Spain's king asks Sánchez to try to form government

AFP - [email protected]
Spain's king asks Sánchez to try to form government
King Felipe VI welcomes Spain's acting Prime Minister Pedro Sanchez before their meeting as part of consultations with political representatives before proposing a new candidate for the investiture, at La Zarzuela Palace in Madrid on October 3, 2023. (Photo by Juanjo Guillén / POOL / AFP)

Spain's King Felipe VI on Tuesday tasked outgoing Socialist Prime Minister Pedro Sánchez with trying to form a government, the parliamentary speaker said.


If Sánchez is to be reinstated as premier, he will need to pass a key parliamentary vote for which he will need the backing of a hard line Catalan separatist party cast in the role of kingmaker.

The move comes just four days after right-wing opposition leader Alberto Núñez Feijóo failed in his own bid to win parliamentary support to be inaugurated as prime minister.


After talks with Spain's political parties, the king has "informed me of his decision to put forward Pedro Sánchez as the candidate for prime
minister", said parliamentary speaker Francina Armengol.

Sánchez will now have to try his hand at winning support from 176 lawmakers within the 350-seat parliament in a key vote which must take place before November 27th.

If he fails, Spain will automatically be forced to hold new elections, most likely in mid-January.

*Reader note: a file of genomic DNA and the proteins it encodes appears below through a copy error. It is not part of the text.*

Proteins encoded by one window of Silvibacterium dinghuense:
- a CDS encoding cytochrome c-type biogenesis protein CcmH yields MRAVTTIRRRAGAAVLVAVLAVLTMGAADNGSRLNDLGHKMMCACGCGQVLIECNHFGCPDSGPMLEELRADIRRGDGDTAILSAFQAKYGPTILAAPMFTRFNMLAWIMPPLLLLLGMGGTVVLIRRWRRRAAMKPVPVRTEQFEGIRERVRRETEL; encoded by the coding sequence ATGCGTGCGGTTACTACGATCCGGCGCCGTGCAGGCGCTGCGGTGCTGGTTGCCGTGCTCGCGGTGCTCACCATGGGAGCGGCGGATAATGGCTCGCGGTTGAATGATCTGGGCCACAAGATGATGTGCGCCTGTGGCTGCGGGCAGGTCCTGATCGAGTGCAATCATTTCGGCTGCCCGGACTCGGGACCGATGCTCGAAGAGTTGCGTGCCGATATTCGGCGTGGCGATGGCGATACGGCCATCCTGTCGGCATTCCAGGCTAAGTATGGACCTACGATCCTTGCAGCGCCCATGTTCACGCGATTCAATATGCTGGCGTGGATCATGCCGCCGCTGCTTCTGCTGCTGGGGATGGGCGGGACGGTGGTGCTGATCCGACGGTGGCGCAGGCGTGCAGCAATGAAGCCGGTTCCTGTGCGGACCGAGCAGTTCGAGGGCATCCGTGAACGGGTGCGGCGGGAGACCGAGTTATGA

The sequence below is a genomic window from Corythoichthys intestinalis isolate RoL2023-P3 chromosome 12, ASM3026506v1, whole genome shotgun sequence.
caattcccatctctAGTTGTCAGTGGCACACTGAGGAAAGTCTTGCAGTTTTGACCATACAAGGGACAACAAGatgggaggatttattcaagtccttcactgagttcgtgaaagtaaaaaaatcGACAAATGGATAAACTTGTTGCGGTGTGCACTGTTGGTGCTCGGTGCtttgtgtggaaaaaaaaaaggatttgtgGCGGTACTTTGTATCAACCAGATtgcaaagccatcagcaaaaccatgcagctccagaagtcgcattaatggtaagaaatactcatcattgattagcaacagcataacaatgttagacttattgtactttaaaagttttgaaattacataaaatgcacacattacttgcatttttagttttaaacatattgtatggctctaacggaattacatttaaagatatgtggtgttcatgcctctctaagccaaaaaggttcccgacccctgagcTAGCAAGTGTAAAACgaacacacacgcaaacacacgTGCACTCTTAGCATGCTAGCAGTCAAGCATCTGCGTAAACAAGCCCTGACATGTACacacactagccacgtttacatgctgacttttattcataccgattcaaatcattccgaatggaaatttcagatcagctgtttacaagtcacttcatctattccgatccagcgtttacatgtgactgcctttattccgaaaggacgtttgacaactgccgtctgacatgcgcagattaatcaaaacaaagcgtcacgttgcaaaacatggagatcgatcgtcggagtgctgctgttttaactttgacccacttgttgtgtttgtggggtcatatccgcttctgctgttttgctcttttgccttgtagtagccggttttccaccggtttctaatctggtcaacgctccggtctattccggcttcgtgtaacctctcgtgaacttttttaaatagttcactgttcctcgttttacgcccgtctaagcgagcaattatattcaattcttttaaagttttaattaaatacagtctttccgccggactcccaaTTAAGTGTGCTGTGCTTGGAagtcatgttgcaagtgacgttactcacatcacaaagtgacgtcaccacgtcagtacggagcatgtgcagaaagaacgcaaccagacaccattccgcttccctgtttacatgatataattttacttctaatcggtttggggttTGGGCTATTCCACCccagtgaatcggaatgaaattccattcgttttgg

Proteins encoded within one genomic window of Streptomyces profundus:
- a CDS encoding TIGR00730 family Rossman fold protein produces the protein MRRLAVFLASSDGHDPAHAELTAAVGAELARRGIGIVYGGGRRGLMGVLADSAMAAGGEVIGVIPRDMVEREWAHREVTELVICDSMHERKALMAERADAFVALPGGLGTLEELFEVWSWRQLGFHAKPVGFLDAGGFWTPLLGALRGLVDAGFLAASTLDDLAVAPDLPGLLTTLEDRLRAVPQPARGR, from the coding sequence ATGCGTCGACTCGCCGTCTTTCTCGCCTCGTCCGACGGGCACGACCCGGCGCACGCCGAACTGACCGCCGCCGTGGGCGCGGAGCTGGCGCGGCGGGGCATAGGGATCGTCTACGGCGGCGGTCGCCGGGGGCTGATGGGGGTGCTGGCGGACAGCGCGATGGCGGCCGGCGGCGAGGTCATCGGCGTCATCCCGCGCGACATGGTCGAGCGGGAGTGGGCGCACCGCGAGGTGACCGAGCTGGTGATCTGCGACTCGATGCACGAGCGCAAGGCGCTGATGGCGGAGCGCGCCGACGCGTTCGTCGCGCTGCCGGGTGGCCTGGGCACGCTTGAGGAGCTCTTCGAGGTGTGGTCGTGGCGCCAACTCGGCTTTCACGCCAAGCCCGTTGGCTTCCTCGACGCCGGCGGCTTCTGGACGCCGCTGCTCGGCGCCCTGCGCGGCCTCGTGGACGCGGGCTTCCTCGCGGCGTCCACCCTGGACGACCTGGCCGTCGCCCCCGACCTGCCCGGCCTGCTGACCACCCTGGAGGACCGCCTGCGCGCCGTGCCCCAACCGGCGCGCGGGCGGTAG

Sánchez said he accepted the king's offer and would start talks with the different parliamentary groups on Wednesday.

"I will meet with all the different parliamentary parties except the far-right Vox, obviously," he said.

"I will work to form a progressive coalition government comprising the Socialist Party and (the radical left) Sumar as soon as possible with enough support to guarantee the stability Spain needs to continue promoting progressive policies and coexistence," he said.

In power since 2018, Sánchez has proved to be a tenacious political survivor and is confident he will be returned to power with the backing of the far left along with Basque and Catalan regional parties.

But crucially, he will need the votes of seven JxCat lawmakers, who have demanded an amnesty for those facing legal action over the failed 2017 Catalan separatist bid.

Such a move is vehemently opposed by the right and also crosses a red line for some within Sánchez's own Socialist party.



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